WHAT IS ATLANTA’S “Cop City”? Why are people protesting?
Protests began in 2021 when the city announced plans to open Cop City – officially called the Public Safety Training Center (PSTC).
The large police training center, to be constructed on forest land owned by the city, has garnered national attention from Democratic and Republican supporters of “fighting crime” by giving police more weapons and powers. The Biden Administration is behind hiring tens of thousands of cops with little community oversight.
On January 18 police raided the campground occupied by demonstrators and shot and killed Manuel Esteban Paez Terán (known as Tortuguita). Since his death there have been nonstop demonstrations, with many arrested and charged with “domestic terrorism.”
Officers involved in the shooting claimed that Teran fired the first shot, hitting a state trooper in the abdomen and prompting them to return fire. Teran’s family said a private autopsy found he was shot 13 times.
A March autopsy report contradict the police allegations. The report said Teran was sitting cross-legged with hands in the air at the time. The protester’s family said that the released results of an autopsy they commissioned proves the killing was premeditated.
Police claim there was no body camera footage of the incident.
Following the fatal shooting, the U.S. Department of Homeland Security released a bulletin, obtained by ABC News, saying that since the shooting, suspected domestic violent extremists “have cited the incident as justification for violence.”
Joint Effort to Stop Cop City
Movements for police reform and restructuring, along with environmental groups such as Defend the Atlanta Forest, strongly oppose Cop City. The police have responded with armed force against environmentalists.
Some activists have fought back against the police violence with rocks and fireworks, and a few have thrown Molotov cocktails at or near the center’s site.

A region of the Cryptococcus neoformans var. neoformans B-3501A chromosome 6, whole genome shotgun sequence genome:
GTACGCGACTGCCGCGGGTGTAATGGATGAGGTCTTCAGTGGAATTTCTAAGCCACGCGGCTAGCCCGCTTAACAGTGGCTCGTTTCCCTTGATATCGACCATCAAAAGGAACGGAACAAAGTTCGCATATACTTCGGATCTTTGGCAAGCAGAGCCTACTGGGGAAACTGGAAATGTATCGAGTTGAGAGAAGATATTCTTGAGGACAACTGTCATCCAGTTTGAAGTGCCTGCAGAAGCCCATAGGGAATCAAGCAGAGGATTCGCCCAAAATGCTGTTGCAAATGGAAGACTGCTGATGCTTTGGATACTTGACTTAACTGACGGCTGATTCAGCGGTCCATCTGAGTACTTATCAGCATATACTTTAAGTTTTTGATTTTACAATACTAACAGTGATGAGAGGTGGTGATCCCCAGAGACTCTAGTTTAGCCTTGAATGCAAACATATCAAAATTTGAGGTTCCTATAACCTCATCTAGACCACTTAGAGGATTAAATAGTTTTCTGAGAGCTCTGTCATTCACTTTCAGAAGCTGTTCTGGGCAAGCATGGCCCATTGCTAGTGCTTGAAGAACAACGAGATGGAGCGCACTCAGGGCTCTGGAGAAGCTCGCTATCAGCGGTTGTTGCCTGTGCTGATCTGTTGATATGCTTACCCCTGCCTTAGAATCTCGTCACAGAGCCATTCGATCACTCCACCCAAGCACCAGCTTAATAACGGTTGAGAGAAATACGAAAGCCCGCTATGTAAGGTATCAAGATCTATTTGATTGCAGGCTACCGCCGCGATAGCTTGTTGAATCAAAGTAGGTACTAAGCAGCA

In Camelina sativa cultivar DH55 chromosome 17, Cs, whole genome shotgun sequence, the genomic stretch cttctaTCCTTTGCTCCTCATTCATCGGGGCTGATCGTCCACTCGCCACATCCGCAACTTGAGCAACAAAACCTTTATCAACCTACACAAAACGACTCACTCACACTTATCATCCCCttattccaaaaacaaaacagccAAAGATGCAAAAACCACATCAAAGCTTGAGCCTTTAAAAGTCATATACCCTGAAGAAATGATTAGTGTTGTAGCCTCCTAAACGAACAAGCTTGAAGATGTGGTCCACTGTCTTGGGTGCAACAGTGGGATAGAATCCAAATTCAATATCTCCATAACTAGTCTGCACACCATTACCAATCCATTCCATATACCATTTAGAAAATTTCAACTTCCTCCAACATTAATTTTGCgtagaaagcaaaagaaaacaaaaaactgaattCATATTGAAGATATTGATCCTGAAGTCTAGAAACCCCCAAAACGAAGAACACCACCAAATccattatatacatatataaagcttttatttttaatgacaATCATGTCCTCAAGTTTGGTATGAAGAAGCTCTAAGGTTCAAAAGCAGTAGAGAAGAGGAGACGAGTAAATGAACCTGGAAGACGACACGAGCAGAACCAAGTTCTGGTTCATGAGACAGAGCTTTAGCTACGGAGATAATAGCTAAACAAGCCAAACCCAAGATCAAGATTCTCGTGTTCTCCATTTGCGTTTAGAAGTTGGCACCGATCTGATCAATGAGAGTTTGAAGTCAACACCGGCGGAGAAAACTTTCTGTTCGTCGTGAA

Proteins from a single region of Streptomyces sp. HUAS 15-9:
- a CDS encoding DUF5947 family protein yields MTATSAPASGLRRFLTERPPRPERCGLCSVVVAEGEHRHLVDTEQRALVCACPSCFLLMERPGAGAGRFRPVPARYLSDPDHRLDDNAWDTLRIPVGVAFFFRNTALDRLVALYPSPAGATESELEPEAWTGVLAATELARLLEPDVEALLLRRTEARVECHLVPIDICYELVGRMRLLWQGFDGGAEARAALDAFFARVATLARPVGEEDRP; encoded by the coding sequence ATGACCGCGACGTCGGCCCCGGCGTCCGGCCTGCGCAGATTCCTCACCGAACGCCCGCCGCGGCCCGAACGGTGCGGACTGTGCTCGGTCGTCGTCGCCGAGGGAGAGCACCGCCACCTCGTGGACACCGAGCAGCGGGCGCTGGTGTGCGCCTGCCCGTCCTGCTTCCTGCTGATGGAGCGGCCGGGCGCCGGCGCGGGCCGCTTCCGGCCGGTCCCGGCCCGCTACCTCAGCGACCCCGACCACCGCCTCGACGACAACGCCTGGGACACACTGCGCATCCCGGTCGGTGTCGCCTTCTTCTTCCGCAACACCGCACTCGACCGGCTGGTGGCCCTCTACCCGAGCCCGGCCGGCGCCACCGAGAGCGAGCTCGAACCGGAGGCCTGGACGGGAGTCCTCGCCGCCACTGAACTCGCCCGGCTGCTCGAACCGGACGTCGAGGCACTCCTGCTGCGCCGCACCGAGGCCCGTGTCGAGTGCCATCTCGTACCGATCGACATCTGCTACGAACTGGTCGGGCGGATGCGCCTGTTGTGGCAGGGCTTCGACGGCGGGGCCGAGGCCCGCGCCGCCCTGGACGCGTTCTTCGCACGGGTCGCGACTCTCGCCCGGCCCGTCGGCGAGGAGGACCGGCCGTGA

Arrests have been random. For example, a law student from North Carolina at the protest was charged with “domestic terrorism” and has not been allowed to attend her law school classes. So much for being presumed innocent. She was not the only one. Many of the arrest warrants issued had a designation of “domestic violent extremists.”
Yet there is no such designation in federal law. It’s why those who led the January 6, attempted insurrection, and invaded the Capitol building with the aim of keeping Donald Trump as president, were charged with other criminal charges — mainly misdemeanors.
Terrorism, under the federal criminal code, is only charged for those allegedly tied to foreign groups designated as such (for example, ISIS and Al Qaeda).
One of the groups behind the protests, “Stop Cop City,” has demonstrated against the training facility for months. They say the center is further militarizing the police and will threaten the lives of marginalized people.
They pointed out that police have been raiding the forest for over seven months, destroying material by trashing camps and water supplies and threatening the lives of forest defenders. As the result, Tortuguita was murdered.
In a statement to an ABC news affiliate they concluded: “Protesters are only leveling the playing field & preventing future violence by disabling the economic machine of the Atlanta Police Foundation that seeks to sterilize all life within the Weelaunee Forest.”
Other groups, like Defend the Atlanta Forest, have argued that the center will impact forests that are a vital part of the community.
Atlanta has one of the highest percentages of tree canopy in any major U.S. city, according to environmental advocacy group Trees Atlanta, and is home to wetlands and important migration sites for birds.
“The Atlanta Police Department seeks to turn 300 acres of forest into a tactical training compound featuring a mock city,” the group said in a statement on their website.